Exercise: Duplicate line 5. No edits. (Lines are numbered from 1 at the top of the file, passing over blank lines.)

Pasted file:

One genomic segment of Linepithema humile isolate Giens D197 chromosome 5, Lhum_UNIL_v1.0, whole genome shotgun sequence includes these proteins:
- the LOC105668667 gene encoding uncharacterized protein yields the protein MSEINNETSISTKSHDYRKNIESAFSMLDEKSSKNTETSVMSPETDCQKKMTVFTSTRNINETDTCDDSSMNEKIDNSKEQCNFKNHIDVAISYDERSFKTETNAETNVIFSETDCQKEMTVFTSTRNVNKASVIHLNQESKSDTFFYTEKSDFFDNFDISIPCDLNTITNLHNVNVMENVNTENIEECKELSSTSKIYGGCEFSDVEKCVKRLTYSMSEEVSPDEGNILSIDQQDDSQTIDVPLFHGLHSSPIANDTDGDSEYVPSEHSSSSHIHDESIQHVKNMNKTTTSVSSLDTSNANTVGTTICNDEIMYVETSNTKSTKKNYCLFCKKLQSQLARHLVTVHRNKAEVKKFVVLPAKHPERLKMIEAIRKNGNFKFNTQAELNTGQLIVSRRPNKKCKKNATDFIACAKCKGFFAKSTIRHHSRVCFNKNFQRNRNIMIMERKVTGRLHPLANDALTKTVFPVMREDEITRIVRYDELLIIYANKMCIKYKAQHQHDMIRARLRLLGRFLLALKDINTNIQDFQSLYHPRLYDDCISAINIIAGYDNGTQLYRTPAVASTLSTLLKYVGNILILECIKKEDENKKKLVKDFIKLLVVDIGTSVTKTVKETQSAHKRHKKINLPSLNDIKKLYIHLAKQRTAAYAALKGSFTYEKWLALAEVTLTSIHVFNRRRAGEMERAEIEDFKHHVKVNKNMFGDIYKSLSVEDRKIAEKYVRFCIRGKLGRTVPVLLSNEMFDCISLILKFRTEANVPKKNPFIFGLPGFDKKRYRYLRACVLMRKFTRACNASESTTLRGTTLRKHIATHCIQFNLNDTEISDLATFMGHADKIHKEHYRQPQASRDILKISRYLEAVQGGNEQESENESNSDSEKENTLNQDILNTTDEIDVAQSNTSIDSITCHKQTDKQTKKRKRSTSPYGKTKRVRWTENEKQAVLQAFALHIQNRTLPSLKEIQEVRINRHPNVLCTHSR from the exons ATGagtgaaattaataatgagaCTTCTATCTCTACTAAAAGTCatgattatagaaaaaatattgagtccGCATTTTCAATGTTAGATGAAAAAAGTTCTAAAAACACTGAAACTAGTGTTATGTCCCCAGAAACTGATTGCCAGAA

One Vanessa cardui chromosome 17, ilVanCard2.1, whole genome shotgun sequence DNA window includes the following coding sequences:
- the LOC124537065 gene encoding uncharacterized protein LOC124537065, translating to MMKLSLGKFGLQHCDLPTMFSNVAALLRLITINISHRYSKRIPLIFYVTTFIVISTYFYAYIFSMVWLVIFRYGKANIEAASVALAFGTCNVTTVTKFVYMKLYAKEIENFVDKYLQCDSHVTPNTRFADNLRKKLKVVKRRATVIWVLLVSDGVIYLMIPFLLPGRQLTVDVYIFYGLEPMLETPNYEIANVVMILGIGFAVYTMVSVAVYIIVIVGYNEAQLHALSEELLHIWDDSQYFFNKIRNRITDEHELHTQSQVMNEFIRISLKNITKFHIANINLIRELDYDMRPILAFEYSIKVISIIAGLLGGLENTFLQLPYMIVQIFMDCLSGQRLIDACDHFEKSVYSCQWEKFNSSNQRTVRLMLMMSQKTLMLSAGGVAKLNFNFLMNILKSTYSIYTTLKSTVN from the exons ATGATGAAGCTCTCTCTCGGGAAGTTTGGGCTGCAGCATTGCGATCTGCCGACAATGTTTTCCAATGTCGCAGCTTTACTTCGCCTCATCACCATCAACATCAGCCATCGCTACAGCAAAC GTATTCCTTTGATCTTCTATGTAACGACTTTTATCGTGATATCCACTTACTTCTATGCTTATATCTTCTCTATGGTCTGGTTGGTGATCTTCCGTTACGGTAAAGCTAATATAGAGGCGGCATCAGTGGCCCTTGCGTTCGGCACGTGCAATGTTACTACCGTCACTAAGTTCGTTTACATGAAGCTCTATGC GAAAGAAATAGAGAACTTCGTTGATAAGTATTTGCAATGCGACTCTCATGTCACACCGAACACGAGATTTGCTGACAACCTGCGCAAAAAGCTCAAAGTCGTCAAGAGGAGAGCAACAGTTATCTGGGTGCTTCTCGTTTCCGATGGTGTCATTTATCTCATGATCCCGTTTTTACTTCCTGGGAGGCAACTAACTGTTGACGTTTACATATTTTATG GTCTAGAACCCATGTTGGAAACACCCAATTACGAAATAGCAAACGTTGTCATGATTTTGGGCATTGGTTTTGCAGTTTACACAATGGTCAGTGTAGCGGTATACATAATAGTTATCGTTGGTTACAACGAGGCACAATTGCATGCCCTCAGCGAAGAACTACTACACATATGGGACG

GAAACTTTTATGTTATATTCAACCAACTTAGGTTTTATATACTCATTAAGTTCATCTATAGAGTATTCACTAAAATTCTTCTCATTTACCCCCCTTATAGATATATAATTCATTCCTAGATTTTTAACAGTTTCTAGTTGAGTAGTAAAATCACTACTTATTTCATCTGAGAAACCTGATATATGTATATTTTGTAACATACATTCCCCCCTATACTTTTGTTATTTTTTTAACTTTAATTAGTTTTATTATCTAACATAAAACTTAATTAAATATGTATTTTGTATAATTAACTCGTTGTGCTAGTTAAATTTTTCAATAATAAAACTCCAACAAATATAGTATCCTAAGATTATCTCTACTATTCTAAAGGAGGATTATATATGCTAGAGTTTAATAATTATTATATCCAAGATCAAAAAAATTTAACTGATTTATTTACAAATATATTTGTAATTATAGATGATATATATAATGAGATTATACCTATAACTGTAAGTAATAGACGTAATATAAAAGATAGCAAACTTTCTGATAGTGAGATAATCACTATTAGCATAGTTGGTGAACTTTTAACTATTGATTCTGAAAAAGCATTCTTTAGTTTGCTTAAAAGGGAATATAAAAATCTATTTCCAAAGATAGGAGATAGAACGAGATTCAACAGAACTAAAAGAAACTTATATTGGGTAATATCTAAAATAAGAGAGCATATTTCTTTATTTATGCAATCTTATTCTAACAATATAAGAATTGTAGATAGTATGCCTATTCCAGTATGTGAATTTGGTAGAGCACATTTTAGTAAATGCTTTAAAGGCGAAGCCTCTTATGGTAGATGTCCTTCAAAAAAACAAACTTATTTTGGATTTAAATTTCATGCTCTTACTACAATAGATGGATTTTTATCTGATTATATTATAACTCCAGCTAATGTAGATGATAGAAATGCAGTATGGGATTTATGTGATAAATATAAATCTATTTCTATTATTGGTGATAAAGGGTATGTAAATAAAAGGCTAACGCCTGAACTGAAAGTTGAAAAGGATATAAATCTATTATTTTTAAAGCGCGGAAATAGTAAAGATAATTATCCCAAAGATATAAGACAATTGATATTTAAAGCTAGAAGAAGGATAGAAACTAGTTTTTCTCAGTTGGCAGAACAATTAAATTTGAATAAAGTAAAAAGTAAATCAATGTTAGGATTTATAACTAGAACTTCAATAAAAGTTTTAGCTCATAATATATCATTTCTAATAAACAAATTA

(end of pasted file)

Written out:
GAAACTTTTATGTTATATTCAACCAACTTAGGTTTTATATACTCATTAAGTTCATCTATAGAGTATTCACTAAAATTCTTCTCATTTACCCCCCTTATAGATATATAATTCATTCCTAGATTTTTAACAGTTTCTAGTTGAGTAGTAAAATCACTACTTATTTCATCTGAGAAACCTGATATATGTATATTTTGTAACATACATTCCCCCCTATACTTTTGTTATTTTTTTAACTTTAATTAGTTTTATTATCTAACATAAAACTTAATTAAATATGTATTTTGTATAATTAACTCGTTGTGCTAGTTAAATTTTTCAATAATAAAACTCCAACAAATATAGTATCCTAAGATTATCTCTACTATTCTAAAGGAGGATTATATATGCTAGAGTTTAATAATTATTATATCCAAGATCAAAAAAATTTAACTGATTTATTTACAAATATATTTGTAATTATAGATGATATATATAATGAGATTATACCTATAACTGTAAGTAATAGACGTAATATAAAAGATAGCAAACTTTCTGATAGTGAGATAATCACTATTAGCATAGTTGGTGAACTTTTAACTATTGATTCTGAAAAAGCATTCTTTAGTTTGCTTAAAAGGGAATATAAAAATCTATTTCCAAAGATAGGAGATAGAACGAGATTCAACAGAACTAAAAGAAACTTATATTGGGTAATATCTAAAATAAGAGAGCATATTTCTTTATTTATGCAATCTTATTCTAACAATATAAGAATTGTAGATAGTATGCCTATTCCAGTATGTGAATTTGGTAGAGCACATTTTAGTAAATGCTTTAAAGGCGAAGCCTCTTATGGTAGATGTCCTTCAAAAAAACAAACTTATTTTGGATTTAAATTTCATGCTCTTACTACAATAGATGGATTTTTATCTGATTATATTATAACTCCAGCTAATGTAGATGATAGAAATGCAGTATGGGATTTATGTGATAAATATAAATCTATTTCTATTATTGGTGATAAAGGGTATGTAAATAAAAGGCTAACGCCTGAACTGAAAGTTGAAAAGGATATAAATCTATTATTTTTAAAGCGCGGAAATAGTAAAGATAATTATCCCAAAGATATAAGACAATTGATATTTAAAGCTAGAAGAAGGATAGAAACTAGTTTTTCTCAGTTGGCAGAACAATTAAATTTGAATAAAGTAAAAAGTAAATCAATGTTAGGATTTATAACTAGAACTTCAATAAAAGTTTTAGCTCATAATATATCATTTCTAATAAACAAATTA